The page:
Athelington residents put on corgi display outside St Peter's Church to honour Queen’s Platinum Jubilee
Villagers have broken from convention to celebrate the Queen’s Platinum Jubilee after placing dozens of corgis outside a church.
Paper cutouts of Pembroke Welsh corgis – of which Queen Elizabeth has owned more than 30 – were displayed outside St Peter’s Church in Athelington on Saturday.
The dogs sported Union Jacks and other royal-themed dress, having been designed by residents in the village to mark Her Majesty’s 70 years of service.
Nick Cook, a member of the parochial church council, who organised the event, said the idea was intended as a spin on the Royal British Legion’s ‘Unknown Tommy’ silhouette – usually sited to mark Remembrance Day.
“We are putting on a flower festival to celebrate the Queen’s Platinum Jubilee and we were thinking about what we could do in addition,” said Mr Cook, 56.
“We were talking about the black silhouette figure and I thought that we could try to do something similar.
“Immediately, you think scarecrows, but then I thought we could do decorated corgis instead.”
The cattle herding dog breed has long been associated with British royalty, having not just been owned by Queen Elizabeth but her parents, King George VI and Queen Elizabeth.
The cut-outs were sent to each household in the small Suffolk village and the surrounding area, amounting to just over 40 people.
They were asked to decorate the dogs to be in-keeping with the theme and ‘dressed for the royal occasion’.
Remarkably, every household was happy to be involved, sending back their own design to be put up in the churchyard.
“We had 100 per cent take-up, so everyone has done one,” said Mr Cook, of Horham Road.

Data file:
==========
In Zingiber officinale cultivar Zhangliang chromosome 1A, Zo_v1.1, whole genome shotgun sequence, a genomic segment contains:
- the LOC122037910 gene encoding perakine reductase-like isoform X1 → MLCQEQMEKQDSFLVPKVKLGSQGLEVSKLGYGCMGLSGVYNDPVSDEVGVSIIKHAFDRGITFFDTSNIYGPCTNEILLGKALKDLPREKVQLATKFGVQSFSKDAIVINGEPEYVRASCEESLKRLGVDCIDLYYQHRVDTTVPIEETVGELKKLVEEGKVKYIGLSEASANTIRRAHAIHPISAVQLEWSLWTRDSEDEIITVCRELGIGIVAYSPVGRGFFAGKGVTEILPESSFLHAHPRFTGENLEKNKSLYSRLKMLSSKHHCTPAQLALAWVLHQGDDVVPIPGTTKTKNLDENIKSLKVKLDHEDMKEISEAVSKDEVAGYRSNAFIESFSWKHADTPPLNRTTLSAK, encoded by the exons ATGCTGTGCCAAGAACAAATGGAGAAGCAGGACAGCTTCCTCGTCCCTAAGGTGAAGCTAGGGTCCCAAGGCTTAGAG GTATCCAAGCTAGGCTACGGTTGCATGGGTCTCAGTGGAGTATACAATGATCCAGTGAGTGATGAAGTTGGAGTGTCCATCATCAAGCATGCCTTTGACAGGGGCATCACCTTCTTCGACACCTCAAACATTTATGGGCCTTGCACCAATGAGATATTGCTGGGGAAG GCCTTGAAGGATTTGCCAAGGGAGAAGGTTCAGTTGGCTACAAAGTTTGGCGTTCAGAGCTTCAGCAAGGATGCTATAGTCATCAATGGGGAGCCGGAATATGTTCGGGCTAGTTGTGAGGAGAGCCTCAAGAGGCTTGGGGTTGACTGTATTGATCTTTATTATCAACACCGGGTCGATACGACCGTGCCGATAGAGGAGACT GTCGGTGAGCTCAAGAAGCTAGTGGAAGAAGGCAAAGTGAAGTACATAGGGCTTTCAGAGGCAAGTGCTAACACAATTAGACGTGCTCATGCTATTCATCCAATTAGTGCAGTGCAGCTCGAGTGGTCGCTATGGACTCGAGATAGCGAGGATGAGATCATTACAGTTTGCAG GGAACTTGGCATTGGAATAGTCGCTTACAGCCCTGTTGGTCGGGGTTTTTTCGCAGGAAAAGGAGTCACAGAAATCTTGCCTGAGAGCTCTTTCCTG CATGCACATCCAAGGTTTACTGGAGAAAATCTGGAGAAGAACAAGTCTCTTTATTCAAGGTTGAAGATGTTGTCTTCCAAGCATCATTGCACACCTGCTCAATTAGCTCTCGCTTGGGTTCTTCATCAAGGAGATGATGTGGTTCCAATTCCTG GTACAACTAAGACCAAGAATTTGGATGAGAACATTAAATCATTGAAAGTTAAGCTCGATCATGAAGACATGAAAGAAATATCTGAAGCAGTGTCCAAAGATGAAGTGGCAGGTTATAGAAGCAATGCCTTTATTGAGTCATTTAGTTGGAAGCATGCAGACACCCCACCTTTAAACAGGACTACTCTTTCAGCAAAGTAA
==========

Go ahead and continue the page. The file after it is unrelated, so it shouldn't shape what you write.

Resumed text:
“Most people are keen to see how other people have decorated their model.
“When I received the first one back, I was quite humbled by the effort that the families had made and that was repeated time and time again.
“What’s great is how teens and children view it very differently – they are not so formal in what they think they should wear.
Each resident was asked to name their corgi, with names including Jack, Sparkle and Messy.
Villagers flocked to the church on Saturday to see their corgis on display. Mr Cook explained how the initiative had gone a long way to engaging with the community.
“It’s been quite an honour in organising it,” he said. “It’s been a great way of having a bit of fun and allowing people’s creative juices to fly.
“Before this weekend, some people had never even been to the churchyard before.
“We are quite a remote part of Suffolk and I think a lot of households felt good to be asked to do something.
“It’s very easy in these types of communities, where people have lived for a very long time, to become a little remote and neglected, but this has really pulled our small community together.”